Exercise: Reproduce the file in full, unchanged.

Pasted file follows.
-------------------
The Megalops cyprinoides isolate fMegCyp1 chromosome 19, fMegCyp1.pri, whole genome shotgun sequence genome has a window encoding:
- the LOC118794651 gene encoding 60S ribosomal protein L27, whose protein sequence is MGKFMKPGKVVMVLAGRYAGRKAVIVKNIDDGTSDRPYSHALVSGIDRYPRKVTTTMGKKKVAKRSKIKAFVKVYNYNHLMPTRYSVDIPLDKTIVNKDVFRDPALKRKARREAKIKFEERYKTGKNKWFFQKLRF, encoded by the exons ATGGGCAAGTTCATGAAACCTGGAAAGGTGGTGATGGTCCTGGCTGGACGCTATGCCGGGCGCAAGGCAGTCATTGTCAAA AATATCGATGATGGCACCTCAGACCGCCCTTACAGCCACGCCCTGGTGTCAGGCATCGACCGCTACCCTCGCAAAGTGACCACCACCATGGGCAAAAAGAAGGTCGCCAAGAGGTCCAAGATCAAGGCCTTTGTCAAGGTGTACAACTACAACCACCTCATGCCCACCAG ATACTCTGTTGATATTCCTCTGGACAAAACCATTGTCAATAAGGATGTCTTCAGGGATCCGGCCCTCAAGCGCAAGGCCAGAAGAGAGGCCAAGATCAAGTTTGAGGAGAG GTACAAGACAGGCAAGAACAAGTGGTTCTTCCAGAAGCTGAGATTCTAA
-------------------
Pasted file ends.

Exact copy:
The Megalops cyprinoides isolate fMegCyp1 chromosome 19, fMegCyp1.pri, whole genome shotgun sequence genome has a window encoding:
- the LOC118794651 gene encoding 60S ribosomal protein L27, whose protein sequence is MGKFMKPGKVVMVLAGRYAGRKAVIVKNIDDGTSDRPYSHALVSGIDRYPRKVTTTMGKKKVAKRSKIKAFVKVYNYNHLMPTRYSVDIPLDKTIVNKDVFRDPALKRKARREAKIKFEERYKTGKNKWFFQKLRF, encoded by the exons ATGGGCAAGTTCATGAAACCTGGAAAGGTGGTGATGGTCCTGGCTGGACGCTATGCCGGGCGCAAGGCAGTCATTGTCAAA AATATCGATGATGGCACCTCAGACCGCCCTTACAGCCACGCCCTGGTGTCAGGCATCGACCGCTACCCTCGCAAAGTGACCACCACCATGGGCAAAAAGAAGGTCGCCAAGAGGTCCAAGATCAAGGCCTTTGTCAAGGTGTACAACTACAACCACCTCATGCCCACCAG ATACTCTGTTGATATTCCTCTGGACAAAACCATTGTCAATAAGGATGTCTTCAGGGATCCGGCCCTCAAGCGCAAGGCCAGAAGAGAGGCCAAGATCAAGTTTGAGGAGAG GTACAAGACAGGCAAGAACAAGTGGTTCTTCCAGAAGCTGAGATTCTAA